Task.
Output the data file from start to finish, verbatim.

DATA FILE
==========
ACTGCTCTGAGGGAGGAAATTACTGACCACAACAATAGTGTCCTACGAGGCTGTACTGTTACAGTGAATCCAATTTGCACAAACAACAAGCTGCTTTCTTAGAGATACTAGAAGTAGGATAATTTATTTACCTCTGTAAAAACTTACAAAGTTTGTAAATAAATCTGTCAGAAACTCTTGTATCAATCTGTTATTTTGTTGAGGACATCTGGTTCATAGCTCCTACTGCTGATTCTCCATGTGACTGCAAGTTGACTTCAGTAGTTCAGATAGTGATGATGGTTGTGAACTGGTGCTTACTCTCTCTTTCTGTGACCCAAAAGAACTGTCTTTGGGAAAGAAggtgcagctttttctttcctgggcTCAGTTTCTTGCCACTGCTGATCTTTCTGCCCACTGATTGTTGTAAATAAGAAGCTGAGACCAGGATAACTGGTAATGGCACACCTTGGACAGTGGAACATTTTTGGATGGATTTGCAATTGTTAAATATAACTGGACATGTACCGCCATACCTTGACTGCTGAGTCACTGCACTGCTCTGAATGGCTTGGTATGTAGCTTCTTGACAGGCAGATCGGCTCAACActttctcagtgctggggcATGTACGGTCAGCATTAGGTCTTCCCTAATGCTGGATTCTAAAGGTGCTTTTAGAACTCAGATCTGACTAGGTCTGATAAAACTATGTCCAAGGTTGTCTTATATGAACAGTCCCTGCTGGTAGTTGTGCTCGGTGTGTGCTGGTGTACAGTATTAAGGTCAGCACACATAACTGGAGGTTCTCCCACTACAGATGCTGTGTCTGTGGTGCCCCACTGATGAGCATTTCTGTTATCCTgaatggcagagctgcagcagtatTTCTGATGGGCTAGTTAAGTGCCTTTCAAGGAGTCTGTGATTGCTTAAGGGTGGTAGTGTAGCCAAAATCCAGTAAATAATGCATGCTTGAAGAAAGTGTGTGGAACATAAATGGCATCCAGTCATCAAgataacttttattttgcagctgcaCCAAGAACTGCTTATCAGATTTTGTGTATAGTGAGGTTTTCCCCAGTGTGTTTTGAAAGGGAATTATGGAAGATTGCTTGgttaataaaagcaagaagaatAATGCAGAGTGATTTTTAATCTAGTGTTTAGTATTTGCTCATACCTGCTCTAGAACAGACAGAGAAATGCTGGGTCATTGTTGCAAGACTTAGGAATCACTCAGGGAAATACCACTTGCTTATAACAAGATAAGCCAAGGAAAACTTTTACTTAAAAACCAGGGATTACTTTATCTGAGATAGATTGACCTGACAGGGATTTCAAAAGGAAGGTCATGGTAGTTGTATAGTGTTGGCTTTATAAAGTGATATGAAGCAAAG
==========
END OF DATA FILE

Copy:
ACTGCTCTGAGGGAGGAAATTACTGACCACAACAATAGTGTCCTACGAGGCTGTACTGTTACAGTGAATCCAATTTGCACAAACAACAAGCTGCTTTCTTAGAGATACTAGAAGTAGGATAATTTATTTACCTCTGTAAAAACTTACAAAGTTTGTAAATAAATCTGTCAGAAACTCTTGTATCAATCTGTTATTTTGTTGAGGACATCTGGTTCATAGCTCCTACTGCTGATTCTCCATGTGACTGCAAGTTGACTTCAGTAGTTCAGATAGTGATGATGGTTGTGAACTGGTGCTTACTCTCTCTTTCTGTGACCCAAAAGAACTGTCTTTGGGAAAGAAggtgcagctttttctttcctgggcTCAGTTTCTTGCCACTGCTGATCTTTCTGCCCACTGATTGTTGTAAATAAGAAGCTGAGACCAGGATAACTGGTAATGGCACACCTTGGACAGTGGAACATTTTTGGATGGATTTGCAATTGTTAAATATAACTGGACATGTACCGCCATACCTTGACTGCTGAGTCACTGCACTGCTCTGAATGGCTTGGTATGTAGCTTCTTGACAGGCAGATCGGCTCAACActttctcagtgctggggcATGTACGGTCAGCATTAGGTCTTCCCTAATGCTGGATTCTAAAGGTGCTTTTAGAACTCAGATCTGACTAGGTCTGATAAAACTATGTCCAAGGTTGTCTTATATGAACAGTCCCTGCTGGTAGTTGTGCTCGGTGTGTGCTGGTGTACAGTATTAAGGTCAGCACACATAACTGGAGGTTCTCCCACTACAGATGCTGTGTCTGTGGTGCCCCACTGATGAGCATTTCTGTTATCCTgaatggcagagctgcagcagtatTTCTGATGGGCTAGTTAAGTGCCTTTCAAGGAGTCTGTGATTGCTTAAGGGTGGTAGTGTAGCCAAAATCCAGTAAATAATGCATGCTTGAAGAAAGTGTGTGGAACATAAATGGCATCCAGTCATCAAgataacttttattttgcagctgcaCCAAGAACTGCTTATCAGATTTTGTGTATAGTGAGGTTTTCCCCAGTGTGTTTTGAAAGGGAATTATGGAAGATTGCTTGgttaataaaagcaagaagaatAATGCAGAGTGATTTTTAATCTAGTGTTTAGTATTTGCTCATACCTGCTCTAGAACAGACAGAGAAATGCTGGGTCATTGTTGCAAGACTTAGGAATCACTCAGGGAAATACCACTTGCTTATAACAAGATAAGCCAAGGAAAACTTTTACTTAAAAACCAGGGATTACTTTATCTGAGATAGATTGACCTGACAGGGATTTCAAAAGGAAGGTCATGGTAGTTGTATAGTGTTGGCTTTATAAAGTGATATGAAGCAAAG